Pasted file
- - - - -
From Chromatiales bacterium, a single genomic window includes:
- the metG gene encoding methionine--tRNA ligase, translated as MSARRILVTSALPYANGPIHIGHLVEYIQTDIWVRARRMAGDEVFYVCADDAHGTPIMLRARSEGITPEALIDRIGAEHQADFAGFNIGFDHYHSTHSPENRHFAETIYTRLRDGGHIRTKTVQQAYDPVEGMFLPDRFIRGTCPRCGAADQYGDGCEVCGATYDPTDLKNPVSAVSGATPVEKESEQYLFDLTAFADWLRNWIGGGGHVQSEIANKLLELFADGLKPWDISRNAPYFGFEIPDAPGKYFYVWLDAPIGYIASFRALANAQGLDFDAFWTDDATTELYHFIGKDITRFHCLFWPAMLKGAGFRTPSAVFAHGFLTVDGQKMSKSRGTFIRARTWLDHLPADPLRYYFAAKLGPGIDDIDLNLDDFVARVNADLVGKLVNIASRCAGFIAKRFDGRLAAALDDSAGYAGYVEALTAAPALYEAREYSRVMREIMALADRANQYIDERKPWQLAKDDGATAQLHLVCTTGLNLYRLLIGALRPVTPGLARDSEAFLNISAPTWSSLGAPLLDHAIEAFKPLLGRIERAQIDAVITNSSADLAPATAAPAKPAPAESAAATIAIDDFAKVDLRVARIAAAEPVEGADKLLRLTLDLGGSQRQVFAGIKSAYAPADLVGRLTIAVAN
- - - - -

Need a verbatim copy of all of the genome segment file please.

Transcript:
From Chromatiales bacterium, a single genomic window includes:
- the metG gene encoding methionine--tRNA ligase, translated as MSARRILVTSALPYANGPIHIGHLVEYIQTDIWVRARRMAGDEVFYVCADDAHGTPIMLRARSEGITPEALIDRIGAEHQADFAGFNIGFDHYHSTHSPENRHFAETIYTRLRDGGHIRTKTVQQAYDPVEGMFLPDRFIRGTCPRCGAADQYGDGCEVCGATYDPTDLKNPVSAVSGATPVEKESEQYLFDLTAFADWLRNWIGGGGHVQSEIANKLLELFADGLKPWDISRNAPYFGFEIPDAPGKYFYVWLDAPIGYIASFRALANAQGLDFDAFWTDDATTELYHFIGKDITRFHCLFWPAMLKGAGFRTPSAVFAHGFLTVDGQKMSKSRGTFIRARTWLDHLPADPLRYYFAAKLGPGIDDIDLNLDDFVARVNADLVGKLVNIASRCAGFIAKRFDGRLAAALDDSAGYAGYVEALTAAPALYEAREYSRVMREIMALADRANQYIDERKPWQLAKDDGATAQLHLVCTTGLNLYRLLIGALRPVTPGLARDSEAFLNISAPTWSSLGAPLLDHAIEAFKPLLGRIERAQIDAVITNSSADLAPATAAPAKPAPAESAAATIAIDDFAKVDLRVARIAAAEPVEGADKLLRLTLDLGGSQRQVFAGIKSAYAPADLVGRLTIAVAN